Cigar Reviews

Torano – Vault (Blend A-008) Corona Gorda

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It feels like I haven’t done a full review in ages. I missed you guys. Well, most of you guys. I decided to take time out of my busy Sunday to hang out with the thunderstorms and a nice little Torano Vault.

The Good Stuff: In 2011 Torano released two new blends. The Loyal, which was a value line, and the Vault. The Vault is said to be based on a blend that is contained in files that reference every blend Torano has ever experiemented with. The “Vault” is based off a blend created in 2000 called the A-008.  The A-008 contains a Shade Grown Nicaraguan Colorado wrapper, Honduran Jamastran Binder, and Nicaraguan Condega and Esteli fillers. After recreating and testing he blend, Charlie Torano decided to add an ingredient that wasn’t available at the time, a second Nicaraguan Ometepe binder.

The Vault comes in four basic sizes: The Robusto (5 x 52), Toro (6 x 50), Torpedo (6 1/4 x 52), and Corona Gorda (5 5/8 x 46). The cigar comes packaged in boxes of 20 and run between $6.80 to $7.95 a stick Though I do see these go on sale quite often. Big thanks to one of our great readers Jeff who sent this my way to get my thoughts. I’ve smoked a few of these prior to the review, but never got around to reviewing one.

Size: 5 5/8 x 56
Wrapper: Shade Grown Nicaraguan Colorado
Binder: Honduran Jamastran / Nicaraguan Ometepe (Dual Binder)
Filler: Nicaraguan Condega and Esteli
Body: Medium/Full
Strength: Medium
Price: $6.80
Pairing: Dogfish Head’s Festina Peche (Berliner Weissbier 4.5% ABV)

Torano Vault

Prelight: Torano’s Vault starts out with a beautiful, chocolate brown wrapper. The wrapper is crazy consistent in color with only a few dark blemishes throughout the body of the cigar. There are a few very small, smooth veins and lots and lots of oil. The slender body leads up to a nice, round, double cap. The cigar has a few soft spots throughout the body of the cigar but the wrapper feels tough and firm. Let’s just hope those soft spots don’t lead to burn issues down the road. The Vault is polished off with an elegant silver and black band with the word “Blended from the VAULT” and the Torano crest on the front. The Vault also carries a salute to it’s parent blend with a small silver foot band with “Blend A-008” scribbled on it.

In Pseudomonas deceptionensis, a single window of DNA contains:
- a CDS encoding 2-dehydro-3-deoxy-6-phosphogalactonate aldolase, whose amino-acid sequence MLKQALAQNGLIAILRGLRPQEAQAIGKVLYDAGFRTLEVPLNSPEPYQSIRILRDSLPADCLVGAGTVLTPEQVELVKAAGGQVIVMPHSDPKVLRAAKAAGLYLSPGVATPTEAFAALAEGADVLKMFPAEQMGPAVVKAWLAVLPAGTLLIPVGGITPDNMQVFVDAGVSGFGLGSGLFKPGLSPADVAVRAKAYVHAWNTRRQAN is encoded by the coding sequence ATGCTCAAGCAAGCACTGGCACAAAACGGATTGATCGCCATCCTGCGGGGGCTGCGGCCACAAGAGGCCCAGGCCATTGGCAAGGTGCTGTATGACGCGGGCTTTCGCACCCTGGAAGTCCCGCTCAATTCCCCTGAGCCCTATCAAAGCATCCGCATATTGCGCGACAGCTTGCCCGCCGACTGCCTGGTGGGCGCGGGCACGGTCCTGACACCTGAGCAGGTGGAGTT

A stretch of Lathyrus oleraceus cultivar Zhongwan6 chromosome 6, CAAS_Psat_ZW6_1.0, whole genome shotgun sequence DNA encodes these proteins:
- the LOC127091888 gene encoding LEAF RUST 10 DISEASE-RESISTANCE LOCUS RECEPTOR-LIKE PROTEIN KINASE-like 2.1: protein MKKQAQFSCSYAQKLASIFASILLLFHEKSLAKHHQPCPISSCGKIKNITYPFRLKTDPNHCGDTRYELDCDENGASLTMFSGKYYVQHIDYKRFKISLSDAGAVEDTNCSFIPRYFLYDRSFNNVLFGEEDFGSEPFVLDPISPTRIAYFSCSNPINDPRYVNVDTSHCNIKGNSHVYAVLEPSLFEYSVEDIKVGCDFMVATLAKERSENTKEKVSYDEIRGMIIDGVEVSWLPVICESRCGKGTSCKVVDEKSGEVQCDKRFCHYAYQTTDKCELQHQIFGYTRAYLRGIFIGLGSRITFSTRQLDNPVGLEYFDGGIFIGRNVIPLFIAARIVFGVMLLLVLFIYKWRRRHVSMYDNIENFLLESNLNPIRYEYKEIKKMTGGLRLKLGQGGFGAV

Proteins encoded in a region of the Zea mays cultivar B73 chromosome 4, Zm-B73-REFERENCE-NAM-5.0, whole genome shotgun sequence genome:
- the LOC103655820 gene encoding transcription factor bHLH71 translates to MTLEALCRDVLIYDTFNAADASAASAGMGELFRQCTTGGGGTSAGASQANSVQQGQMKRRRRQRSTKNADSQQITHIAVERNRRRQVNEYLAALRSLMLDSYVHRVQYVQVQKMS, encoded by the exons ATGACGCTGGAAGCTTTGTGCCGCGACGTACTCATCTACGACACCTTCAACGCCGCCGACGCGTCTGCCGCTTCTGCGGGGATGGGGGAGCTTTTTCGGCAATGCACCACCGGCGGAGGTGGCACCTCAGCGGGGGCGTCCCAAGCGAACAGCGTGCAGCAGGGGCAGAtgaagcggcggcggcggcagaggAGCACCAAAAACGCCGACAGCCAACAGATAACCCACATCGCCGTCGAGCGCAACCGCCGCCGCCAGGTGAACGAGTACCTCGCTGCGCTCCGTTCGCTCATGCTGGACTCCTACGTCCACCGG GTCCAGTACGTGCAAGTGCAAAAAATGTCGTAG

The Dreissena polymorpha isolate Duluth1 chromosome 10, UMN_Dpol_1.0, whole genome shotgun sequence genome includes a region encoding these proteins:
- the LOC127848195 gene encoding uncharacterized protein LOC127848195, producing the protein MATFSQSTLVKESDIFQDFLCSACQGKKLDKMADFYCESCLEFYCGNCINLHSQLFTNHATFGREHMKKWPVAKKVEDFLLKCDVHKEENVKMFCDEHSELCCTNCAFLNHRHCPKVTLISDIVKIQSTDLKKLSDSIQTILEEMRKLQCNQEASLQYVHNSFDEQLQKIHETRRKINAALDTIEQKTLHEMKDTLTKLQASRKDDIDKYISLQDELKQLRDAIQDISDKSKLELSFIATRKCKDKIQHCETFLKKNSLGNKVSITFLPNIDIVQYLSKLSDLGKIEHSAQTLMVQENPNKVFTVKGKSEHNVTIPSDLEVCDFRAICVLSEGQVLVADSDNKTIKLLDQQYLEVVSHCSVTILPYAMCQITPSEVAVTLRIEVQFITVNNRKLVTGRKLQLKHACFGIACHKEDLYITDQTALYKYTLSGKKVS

Torano Vault

The wrapper on the Vault gives off only a very slight tobacco aroma while the foot of the cigar lets out some soft sweetness, chocolate, and tobacco. The cap cup very easily using my double bladed Palio cutter. The cold draw was surprisingly full with very bold spice and an oaty/grainy type mixture.

Torano Vault

First Smoke: The Vault starts out with some very sharp spice, a bit of citrus, lots of cedar and chocolate with just a pinch of black pepper. The pepper faded very quickly leaving behind even more sweet spiciness. The draw is very nice. I get a perfect amount of thick smoke with every puff. The burnline started out pretty crappy with two huge waves. It’s a bit gusty out so it may be due to the wind, or it may be those soft spots that I encountered in the prelight. Either way, I’m not going to touch this up just yet. The ash left behind is pretty flaky and dark gray and black in color only holding on for about a half an inch before giving way.

Torano Vault

Halfway There: I’m not getting any of that citrus that I picked up in the first third now. Instead, Torano’s Vault has ramped up in terms of cedar and spice, introduced some nice coffee notes, and brought the black pepper back into the mix. This cigar is really starting to shine into the second third and I am anxious to see what we have in store for the finish. The retrohale is what I expected, lots of the sweetness and cedar with some pepper. It’s not bad, just not great. I’ll stick to keeping the smoke in my mouth. I am happy to report that the burnline has really started to correct itself with no attention from my lighter. Just as I had hoped it’s now only slightly wavy and I am feeling almost no nicotine from the cigar yet. My main complaint is the ash is so loose it’s falling all over the place.